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Former GOP congressional candidate and pro wrestler accused of murder in Las Vegas

Daniel Rodimer, a former pro wrestler who lost a bid for a Nevada congressional seat a few years ago, has now turned himself in to police on an open murder charge in Las Vegas.

On October 29, Rodimer, 45, and his stepdaughter attended a Halloween party at Resorts World on the Las Vegas Strip. Other high-profile attendees included a Formula 1 driver, some social media influencers, and 47-year-old Christopher Tapp, an acquaintance of Rodimer who had recently been exonerated after serving 20 years for a murder up in Idaho.

The party included a designated “fun room” where party-goers could go to bump lines of cocaine, but “rules” were put in place to keep Rodimer’s stepdaughter away from it, witnesses said. Despite these “rules,” Tapp may have offered the girl some of the drug, sending Rodimer into a rage.

“If you ever talk to my daughter again, I’ll [expletive] kill you,” Rodimer reportedly screamed.

Though others at the party attempted to calm Rodimer down, he allegedly ran back into the “fun room” and proceeded to attack Tapp, punching him so hard that he eventually fell and hit his head on a table. Other witnesses recalled hearing “two loud banging noises” shortly after Rodimer confronted Tapp.

First responders quickly whisked Tapp off to a nearby hospital, where he lingered on life support for several days before passing away on November 5. A coroner later determined that he had alcohol, cocaine, and marijuana in his system as well as several brain bleeds but had died from blunt force trauma. The coroner ruled Tapp’s death a homicide.

Text messages released to the public indicate that the day after the incident, Rodimer’s wife, Sarah Rodimer, wrote that she had watched her husband “nearly murder somebody.” “I had to take your [expletive] hands off from his neck as he laid there and you ran away and I spent the next two hours trying to take care of him,” she added.

“I watched you murder somebody like let that sink in your [sic] psychopath,” she reportedly wrote in a separate message.

This week, a warrant was issued for Rodimer’s arrest on a charge of open murder, which in Nevada means prosecutors have not yet determined the degree of murder involved. Rodimer then turned himself in at the Clark County Detention Center and left after posting the $200,000 bail. He is expected to be back in court in April.

His attorneys, David Chesnoff and Richard Schonfeld, issued a statement, noting that Rodimer “voluntarily” surrendered to police and claiming that he “intends on vigorously contesting the allegations.” He also “asks that the presumption of innocence guaranteed all Americans be respected,” the statement said.

Originally from New Jersey, Rodimer first became a familiar face in 2004, when he won the WWE Tough Enough contest. He then made regular appearances on “WWE Raw” and also spent a few seasons in the Arena Football League.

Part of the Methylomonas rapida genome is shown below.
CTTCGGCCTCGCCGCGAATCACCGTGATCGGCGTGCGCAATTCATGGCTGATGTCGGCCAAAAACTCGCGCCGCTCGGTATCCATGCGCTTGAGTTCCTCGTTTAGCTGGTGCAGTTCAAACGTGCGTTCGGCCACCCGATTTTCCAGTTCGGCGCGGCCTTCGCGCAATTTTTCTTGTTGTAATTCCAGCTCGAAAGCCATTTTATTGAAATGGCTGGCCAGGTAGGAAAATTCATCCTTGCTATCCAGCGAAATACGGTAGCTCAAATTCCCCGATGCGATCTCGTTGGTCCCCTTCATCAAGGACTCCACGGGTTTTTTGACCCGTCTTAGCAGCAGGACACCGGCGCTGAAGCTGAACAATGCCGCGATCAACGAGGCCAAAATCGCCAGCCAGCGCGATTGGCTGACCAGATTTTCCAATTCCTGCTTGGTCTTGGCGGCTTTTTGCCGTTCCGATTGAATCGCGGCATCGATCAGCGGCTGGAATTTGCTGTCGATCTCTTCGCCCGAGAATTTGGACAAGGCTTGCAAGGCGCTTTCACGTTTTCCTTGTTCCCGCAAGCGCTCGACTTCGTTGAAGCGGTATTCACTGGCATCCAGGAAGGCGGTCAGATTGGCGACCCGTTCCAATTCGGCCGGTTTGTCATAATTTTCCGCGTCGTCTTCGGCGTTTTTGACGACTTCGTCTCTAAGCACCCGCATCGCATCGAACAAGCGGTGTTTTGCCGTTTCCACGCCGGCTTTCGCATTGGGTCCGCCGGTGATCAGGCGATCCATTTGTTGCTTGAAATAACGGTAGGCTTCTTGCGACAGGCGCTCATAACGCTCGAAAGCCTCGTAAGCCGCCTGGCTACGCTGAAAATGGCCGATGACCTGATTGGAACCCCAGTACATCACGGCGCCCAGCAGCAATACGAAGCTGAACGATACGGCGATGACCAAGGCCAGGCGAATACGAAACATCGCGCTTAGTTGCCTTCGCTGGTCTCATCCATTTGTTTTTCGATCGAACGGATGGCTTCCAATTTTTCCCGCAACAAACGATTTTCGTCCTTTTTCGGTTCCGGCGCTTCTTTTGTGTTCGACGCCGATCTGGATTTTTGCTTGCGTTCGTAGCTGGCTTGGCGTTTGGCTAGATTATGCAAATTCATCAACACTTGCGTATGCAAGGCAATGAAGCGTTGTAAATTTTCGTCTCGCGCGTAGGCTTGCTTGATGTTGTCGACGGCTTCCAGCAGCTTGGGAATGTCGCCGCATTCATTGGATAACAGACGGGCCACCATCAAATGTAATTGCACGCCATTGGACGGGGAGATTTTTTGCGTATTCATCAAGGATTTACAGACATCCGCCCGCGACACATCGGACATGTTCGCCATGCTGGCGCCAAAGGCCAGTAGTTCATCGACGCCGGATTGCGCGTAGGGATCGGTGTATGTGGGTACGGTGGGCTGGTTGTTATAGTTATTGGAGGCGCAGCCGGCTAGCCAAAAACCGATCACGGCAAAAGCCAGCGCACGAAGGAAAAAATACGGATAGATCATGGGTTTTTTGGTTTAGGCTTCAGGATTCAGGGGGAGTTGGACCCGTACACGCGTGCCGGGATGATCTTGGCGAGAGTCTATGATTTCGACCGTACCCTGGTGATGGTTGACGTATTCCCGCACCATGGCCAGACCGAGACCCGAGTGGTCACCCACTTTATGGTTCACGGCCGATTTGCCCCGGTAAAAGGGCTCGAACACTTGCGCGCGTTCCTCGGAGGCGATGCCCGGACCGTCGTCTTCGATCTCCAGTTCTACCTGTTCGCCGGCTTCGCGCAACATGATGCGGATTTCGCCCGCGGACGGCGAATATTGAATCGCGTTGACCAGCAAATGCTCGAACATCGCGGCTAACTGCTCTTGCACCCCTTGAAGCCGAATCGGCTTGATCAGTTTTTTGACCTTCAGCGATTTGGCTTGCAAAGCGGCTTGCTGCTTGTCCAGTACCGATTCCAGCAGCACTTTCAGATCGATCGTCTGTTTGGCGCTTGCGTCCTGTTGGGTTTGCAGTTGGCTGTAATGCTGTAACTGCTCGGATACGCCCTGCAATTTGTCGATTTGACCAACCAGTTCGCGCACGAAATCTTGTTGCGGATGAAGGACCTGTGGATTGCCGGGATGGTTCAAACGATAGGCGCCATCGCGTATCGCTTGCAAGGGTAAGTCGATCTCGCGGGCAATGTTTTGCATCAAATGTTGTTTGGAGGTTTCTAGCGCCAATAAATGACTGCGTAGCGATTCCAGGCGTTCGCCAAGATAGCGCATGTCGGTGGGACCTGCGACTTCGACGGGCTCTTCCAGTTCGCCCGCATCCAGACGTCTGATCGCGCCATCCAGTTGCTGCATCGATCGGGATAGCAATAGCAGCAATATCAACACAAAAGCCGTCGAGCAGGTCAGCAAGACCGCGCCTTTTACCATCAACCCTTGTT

In 2020, Rodimer ran as a Republican for Nevada’s 3rd Congressional District seat and even secured then-President Donald Trump’s endorsement. Rodimer lost the race to Democrat incumbent Rep. Susie Lee by 13,000 votes.

The following year, Rodimer moved to Texas with his wife and six children to vie for the congressional seat vacated by the late Rep. Ron Wright, who died from COVID. However, 22 others jumped into the special election race as well, and Rodimer secured less than 3% of the vote.

Tapp spent decades in prison after confessing to the murder of his friend 18-year-old Angie Dodge, who was discovered raped and nearly decapitated in her Idaho Falls apartment in 1996. Tapp, who was 20 years old when he was arrested for the crime, later retracted his confession, claiming he’d made it only after a relentless police interrogation. Despite his professions of innocence, a jury convicted him in 1998, and he spent more than 19 years behind bars.

In 2017, an organization dedicated to proving the innocence of the wrongfully accused came to Tapp’s aid and managed to get his conviction vacated to time served, but he was still considered legally responsible for Dodge’s murder. “That was one of the hardest decisions of my life, to continue to have to say I was convicted of a first-degree murder I know I didn’t do,” he told “Dateline” a few years ago. “But I had to move on with my life. And that was the only opportunity I had so I took it with the best ability that I had.”

But two years later, Tapp was fully exonerated after DNA evidence conclusively excluded him and instead placed Dodge’s neighbor Brian Dripps at the scene. Dripps, now 54, eventually pled guilty and is currently serving a 20-year sentence.

-The Blaze

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